Witkowsky Family Papers
Scope and Content of the Collection
Variety of papers from and about the Witkowsky family of Chicago.
Papers include unsigned valentines with intricate paper cutouts and bas-relief imprinted envelopes, addressed to Pauline, James, or Esther Witkowsky. One valentine is dated 1875; the others are undated and are estimated to be from the 1840s to the 1870s. There is one letter from Pauline (age 13) to her betrothed (Conrad, age 19) while he was in California in 1858; among other topics, she mentions the ship Austria which was lost at sea and had friends and relations on board, and also remarks that the Lincoln-Douglas debates were coming to an end.
The 20th century materials include official papers, poems, and remembrances from Alan D. Whitney (nee Witkowsky), a cousin of James Witkowsky, from his experiences during World War I when he served seven months in the War Trade Board and five months in the Army SOS in Washington, D.C. A final folder includes remembrances and memorial to Esther Witkowsky, who graduated from Vassar College in 1886 and who spoke at the Jewish Women's Congress held in Chicago, September 1893.
- Creation: 1840-1942
- Witkowsky family (Family)
Materials are in English.
Conditions Governing Access
The Witkowsky Family Papers are open for research in the Special Collections Reading Room (Priority III).
Ownership and Literary Rights
The Witkowsky Family Papers are the physical property of the Newberry Library. Copyright may belong to the authors or their legal heirs or assigns. For permission to publish or reproduce any materials from this collection, contact the Roger and Julie Baskes Department of Special Collections.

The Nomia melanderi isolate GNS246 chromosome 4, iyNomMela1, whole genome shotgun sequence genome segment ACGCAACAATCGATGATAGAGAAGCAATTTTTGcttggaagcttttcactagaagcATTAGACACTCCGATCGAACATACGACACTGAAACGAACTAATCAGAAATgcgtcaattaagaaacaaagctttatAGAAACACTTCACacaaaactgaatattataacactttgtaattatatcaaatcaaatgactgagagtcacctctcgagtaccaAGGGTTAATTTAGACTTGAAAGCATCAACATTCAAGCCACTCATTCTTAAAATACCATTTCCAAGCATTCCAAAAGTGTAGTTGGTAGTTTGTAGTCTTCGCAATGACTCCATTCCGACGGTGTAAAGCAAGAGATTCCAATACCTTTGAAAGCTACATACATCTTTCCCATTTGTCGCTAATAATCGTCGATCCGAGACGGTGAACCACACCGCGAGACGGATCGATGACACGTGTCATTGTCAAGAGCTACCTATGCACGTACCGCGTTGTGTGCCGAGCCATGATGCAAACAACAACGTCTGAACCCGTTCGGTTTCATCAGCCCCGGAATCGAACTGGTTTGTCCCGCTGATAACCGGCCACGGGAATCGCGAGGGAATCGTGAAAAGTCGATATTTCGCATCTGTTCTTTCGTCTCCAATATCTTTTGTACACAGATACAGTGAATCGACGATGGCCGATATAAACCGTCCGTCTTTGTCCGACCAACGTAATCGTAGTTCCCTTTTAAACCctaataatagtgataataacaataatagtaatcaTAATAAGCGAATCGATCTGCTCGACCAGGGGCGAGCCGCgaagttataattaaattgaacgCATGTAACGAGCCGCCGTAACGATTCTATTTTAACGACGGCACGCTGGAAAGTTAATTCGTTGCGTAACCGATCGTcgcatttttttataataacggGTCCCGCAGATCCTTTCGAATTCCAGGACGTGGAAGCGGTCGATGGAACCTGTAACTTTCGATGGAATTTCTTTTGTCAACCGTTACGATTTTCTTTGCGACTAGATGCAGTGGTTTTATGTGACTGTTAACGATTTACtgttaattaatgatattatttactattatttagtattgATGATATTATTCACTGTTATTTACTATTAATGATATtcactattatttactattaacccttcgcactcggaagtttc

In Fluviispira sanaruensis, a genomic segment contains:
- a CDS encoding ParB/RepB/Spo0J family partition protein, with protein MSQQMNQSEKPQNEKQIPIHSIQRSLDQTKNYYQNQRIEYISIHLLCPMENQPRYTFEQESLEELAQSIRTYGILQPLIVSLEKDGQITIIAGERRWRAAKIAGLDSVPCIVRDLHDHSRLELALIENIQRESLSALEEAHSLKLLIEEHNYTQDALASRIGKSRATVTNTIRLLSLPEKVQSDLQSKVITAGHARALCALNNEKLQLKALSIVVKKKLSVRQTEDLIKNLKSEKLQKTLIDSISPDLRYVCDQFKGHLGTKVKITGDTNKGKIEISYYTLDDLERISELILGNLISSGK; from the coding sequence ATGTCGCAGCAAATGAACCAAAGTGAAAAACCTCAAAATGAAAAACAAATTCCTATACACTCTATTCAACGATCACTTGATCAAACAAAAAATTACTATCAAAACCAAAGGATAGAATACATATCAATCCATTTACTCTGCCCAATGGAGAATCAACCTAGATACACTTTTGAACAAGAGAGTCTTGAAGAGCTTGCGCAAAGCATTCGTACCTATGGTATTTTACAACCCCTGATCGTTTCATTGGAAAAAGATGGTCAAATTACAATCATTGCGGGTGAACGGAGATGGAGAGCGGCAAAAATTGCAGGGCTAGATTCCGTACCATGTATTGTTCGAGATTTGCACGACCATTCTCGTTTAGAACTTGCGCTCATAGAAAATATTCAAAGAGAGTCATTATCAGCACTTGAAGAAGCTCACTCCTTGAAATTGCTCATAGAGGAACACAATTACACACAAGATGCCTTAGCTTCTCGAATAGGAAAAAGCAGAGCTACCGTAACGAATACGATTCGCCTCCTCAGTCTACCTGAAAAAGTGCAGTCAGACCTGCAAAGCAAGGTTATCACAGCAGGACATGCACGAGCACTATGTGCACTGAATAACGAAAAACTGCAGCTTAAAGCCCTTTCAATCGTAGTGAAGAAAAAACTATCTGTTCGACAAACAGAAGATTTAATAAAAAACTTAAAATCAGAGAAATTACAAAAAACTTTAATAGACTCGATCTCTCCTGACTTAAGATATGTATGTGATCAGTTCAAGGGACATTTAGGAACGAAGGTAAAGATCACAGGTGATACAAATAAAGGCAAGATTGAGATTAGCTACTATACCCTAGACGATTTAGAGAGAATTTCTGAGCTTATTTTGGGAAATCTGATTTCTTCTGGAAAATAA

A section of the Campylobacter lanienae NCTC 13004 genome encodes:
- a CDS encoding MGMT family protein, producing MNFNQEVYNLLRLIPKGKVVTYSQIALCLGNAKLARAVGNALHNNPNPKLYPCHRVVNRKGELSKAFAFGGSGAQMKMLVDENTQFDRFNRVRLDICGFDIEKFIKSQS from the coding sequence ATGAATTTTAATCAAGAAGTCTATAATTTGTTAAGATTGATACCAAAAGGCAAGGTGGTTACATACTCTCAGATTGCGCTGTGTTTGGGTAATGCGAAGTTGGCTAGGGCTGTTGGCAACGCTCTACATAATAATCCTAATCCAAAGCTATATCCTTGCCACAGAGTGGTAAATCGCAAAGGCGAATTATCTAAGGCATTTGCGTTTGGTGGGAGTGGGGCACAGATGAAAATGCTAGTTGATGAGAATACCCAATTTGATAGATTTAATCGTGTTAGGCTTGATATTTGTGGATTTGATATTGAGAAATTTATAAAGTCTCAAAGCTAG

Biography of the Witkowsky Family
Family who settled in Chicago in the 1840s.
Pauline (born September 1845 in Germany; immigrated in 1848) married Conrad Witkowsky in 1864. They had a son and two daughters: Esther (ca. 1865-1942), James (ca. 1866-1950), and Amy (ca. 1868-1934). James Witkowsky married Flora Mayer, daughter of banker Leopold Mayer. It appears that Esther and Amy never married.
James Witkowsky's cousin and executor to his will, Alan, D. Whitney, was an investment banker and advisor in Winnetka, Illinois. In his World War I military papers he is Pvt. Alan D. Witkowsky; at some point after his service his name was legally changed to Alan D. Whitney. He died in 1984 at the age of 90.
0.1 Linear Feet (4 folders)
Assortment of material related to the Witkowsky family of Chicago: mid-19th century valentines addressed to Esther, James, and Pauline Witkowsky of Chicago; an 1858 letter from Pauline mentioning the Lincoln-Douglas debates; and a 1942 tribute to Esther from Vassar classmates, class of 1886. Also material relating to the World War I military service of Alan Witkowsky (name changed to Whitney).
Papers are arranged chronologically.
Collection Stack Location
1 1 2
Gift, Mr. and Mrs. Alan D. Whitney, 1960, 1986.
Alison Hinderliter, 2010.
This inventory was created with the generous support of the National Endowment for the Humanities. Any views, findings, conclusions, or recommendations expressed in this inventory do not necessarily represent those of the National Endowment for the Humanities.
- United States. War Trade Board. Bureau of imports -- Records and correspondence (Organization)
- Vassar College -- Students (Organization)
- Whitney, Alan D., 1894-1984 (Person)
- Witkowsky, Conrad -- Family (Person)
- Witkowsky, Esther, 1865-1942 (Person)
- Witkowsky, James, 1866-1950 (Person)
- Witkowsky, Pauline, 1845- -- Correspondence (Person)
- Inventory of the Witkowsky Family Papers, 1840-1942
- Alison Hinderliter
- Language of description
- Script of description